A few weeks ago, on a Thursday night, I was playing XCOM on my Windows box. Everything was running smoothly, no problems. On Friday, I got home and turned on the computer to listen to some music and, for some odd reason, the hard drive wasn’t detected. As in, the hard drive containing the Windows OS wasn’t even there, so far as the system was concerned.
Thankfully, I only stored Windows and some replaceable programs on the drive that failed (an SSD), and my pictures, music, and videos were all stored on a separate hard drive (a traditional HDD). Typically when one uses an SSD (or “solid state drive”), you only run programs on it as they can take advantage of the speeds afforded by SSD technology, while slower traditional hard drives (“HDD”) are just fine for other stuff. So really, all I lost in the drive failure were a few programs (that I could re-install) and some game save files (or so I thought…).
Also, thankfully, the drive was still under warranty. I’ve had it for less than a year, so I contacted the manufacturer, sent the drive in (last Tuesday) and got the replacement (last Saturday), which is a pretty quick turn-around. On Saturday, I spent my time re-installing the drive and getting some of those programs back on, but this time, I installed Windows 8 rather than Windows 7 (hey, if I’ve got to re-install everything, I may as well try out the new hottness, right?). Microsoft is trying to get everyone to upgrade, so they’ve had it on sale for $40, which is a pretty good deal compared with the regular price of $120 (which Win8 will return to after January 31st). I may write more about Windows 8 later but, for now, it’s “alright.” My mind isn’t blown. If you’ve got Windows 7, you’re fine sticking with 7, but 8 isn’t horrible (and it boots really fast).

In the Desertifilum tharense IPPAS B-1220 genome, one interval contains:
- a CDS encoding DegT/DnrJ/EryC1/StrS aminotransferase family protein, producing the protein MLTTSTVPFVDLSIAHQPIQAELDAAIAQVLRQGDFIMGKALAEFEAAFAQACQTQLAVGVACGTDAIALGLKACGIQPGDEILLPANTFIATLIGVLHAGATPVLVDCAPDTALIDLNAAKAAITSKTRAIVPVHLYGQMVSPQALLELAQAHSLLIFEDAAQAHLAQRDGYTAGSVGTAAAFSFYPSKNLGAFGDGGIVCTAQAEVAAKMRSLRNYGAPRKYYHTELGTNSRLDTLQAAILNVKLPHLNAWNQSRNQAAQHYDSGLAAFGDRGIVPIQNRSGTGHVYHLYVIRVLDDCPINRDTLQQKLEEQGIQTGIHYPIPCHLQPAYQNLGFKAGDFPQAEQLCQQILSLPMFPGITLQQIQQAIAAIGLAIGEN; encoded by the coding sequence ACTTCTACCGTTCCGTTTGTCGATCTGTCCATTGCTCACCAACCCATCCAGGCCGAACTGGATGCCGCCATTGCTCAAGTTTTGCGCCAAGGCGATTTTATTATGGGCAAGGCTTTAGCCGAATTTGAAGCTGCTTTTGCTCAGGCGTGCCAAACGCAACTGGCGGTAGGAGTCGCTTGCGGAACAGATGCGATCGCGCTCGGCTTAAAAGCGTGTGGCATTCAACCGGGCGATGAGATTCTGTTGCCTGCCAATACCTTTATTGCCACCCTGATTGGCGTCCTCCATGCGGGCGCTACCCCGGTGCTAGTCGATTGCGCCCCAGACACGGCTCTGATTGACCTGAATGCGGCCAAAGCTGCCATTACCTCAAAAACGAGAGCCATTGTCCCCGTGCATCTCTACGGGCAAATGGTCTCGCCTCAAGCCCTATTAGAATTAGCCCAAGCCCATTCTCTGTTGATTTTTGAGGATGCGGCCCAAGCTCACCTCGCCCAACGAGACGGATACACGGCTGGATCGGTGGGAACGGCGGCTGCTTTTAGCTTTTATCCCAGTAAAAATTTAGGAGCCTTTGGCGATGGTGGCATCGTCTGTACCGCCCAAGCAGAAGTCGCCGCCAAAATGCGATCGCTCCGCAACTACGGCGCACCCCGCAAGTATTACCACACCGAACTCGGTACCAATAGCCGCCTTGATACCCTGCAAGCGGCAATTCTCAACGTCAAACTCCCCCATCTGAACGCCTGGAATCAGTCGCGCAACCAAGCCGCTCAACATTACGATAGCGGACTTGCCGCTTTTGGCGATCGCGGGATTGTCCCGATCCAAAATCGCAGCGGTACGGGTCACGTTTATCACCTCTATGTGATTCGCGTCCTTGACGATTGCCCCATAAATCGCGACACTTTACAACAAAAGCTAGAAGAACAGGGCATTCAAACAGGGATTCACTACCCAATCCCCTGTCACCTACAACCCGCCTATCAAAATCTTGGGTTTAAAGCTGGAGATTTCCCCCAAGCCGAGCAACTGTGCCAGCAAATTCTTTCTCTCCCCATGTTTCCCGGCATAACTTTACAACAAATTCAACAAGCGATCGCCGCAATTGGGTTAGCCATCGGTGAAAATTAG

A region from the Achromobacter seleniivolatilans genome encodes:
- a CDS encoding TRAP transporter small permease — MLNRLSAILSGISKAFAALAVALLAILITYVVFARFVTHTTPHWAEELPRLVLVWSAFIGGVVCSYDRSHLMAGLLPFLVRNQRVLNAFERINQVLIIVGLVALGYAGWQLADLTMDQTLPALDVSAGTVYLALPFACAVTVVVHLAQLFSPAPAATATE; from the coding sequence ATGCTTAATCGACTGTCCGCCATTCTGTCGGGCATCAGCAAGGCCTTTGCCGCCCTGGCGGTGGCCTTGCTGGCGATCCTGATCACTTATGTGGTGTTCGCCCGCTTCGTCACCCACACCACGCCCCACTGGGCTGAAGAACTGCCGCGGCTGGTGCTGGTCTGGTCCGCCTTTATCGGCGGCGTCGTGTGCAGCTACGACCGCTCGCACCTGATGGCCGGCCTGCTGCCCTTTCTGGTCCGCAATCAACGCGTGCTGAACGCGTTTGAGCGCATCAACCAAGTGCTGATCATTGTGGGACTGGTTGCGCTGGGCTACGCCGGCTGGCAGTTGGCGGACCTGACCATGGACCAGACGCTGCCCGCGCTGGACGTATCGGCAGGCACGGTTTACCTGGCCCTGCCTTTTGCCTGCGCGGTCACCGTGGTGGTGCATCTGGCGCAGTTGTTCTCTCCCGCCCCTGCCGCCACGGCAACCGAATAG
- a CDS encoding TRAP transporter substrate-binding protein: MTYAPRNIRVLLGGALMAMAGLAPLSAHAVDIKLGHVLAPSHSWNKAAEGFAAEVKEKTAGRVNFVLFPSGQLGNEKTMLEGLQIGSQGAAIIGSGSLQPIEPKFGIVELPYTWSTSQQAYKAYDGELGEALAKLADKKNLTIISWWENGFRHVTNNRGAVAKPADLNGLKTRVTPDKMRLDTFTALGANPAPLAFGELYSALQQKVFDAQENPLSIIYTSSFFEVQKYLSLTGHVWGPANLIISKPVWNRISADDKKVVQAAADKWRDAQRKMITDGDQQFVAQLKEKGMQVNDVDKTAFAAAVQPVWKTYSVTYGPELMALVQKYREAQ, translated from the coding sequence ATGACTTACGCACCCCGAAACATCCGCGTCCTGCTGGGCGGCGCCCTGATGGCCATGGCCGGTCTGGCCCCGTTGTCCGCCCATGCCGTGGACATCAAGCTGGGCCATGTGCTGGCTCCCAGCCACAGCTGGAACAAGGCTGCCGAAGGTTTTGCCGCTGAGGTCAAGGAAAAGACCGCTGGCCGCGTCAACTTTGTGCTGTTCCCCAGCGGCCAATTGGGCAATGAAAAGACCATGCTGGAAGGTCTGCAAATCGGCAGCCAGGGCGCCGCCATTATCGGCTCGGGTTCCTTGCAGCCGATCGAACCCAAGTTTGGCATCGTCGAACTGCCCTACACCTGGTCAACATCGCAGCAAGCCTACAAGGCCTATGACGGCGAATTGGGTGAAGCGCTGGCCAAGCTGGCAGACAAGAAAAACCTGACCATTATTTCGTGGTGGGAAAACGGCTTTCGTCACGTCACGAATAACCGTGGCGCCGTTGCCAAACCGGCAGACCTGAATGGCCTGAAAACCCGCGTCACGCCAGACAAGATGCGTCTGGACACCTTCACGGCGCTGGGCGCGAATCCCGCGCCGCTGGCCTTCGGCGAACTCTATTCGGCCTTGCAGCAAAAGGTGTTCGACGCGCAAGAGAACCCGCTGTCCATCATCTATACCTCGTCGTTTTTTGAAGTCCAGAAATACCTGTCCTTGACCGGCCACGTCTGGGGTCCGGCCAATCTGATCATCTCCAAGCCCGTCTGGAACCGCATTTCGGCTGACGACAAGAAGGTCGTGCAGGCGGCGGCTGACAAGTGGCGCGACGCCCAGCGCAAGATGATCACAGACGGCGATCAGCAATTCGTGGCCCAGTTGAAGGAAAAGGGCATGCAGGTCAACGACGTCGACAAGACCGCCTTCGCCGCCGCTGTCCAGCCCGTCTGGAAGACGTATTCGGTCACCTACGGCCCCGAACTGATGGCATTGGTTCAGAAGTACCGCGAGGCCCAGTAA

I mentioned that I lost a few game save files, and this was the worst part of the experience. I’d put about 9 hours of time into XCOM since picking it up months ago, so I wasn’t looking forward to having to repeat the lost time. Also thankfully, the program I use to manage the game (Steam) backed the save files up to “the cloud,” meaning that once I re-installed the program, my save files were also re-downloaded and restored.
In the end, I lost nothing except for a week of using my Windows-based computer. All in all, not a bad deal. And we had the Linux box (that this site runs on…) to use in the meantime.
As a side-note, having no Windows PC to use, and thus, no computer to run iTunes, I couldn’t update my iPod for listening to podcasts during that week. Instead, I relied upon my cell phone (an HTC One X) for downloading new podcasts and music. To be honest, I kinda don’t want to go back to the iPod. I’ve gotten used to downloading podcasts and music immediately from work (or wherever), rather than waiting to go home, turn on the Windows PC, download the podcast or music to the computer, then transfer it to the iPod: it’s much easier to just do it directly.
Unfortunately, I don’t have a way to use my phone in my car, except for relying on the phone’s speakers (which aren’t really loud enough).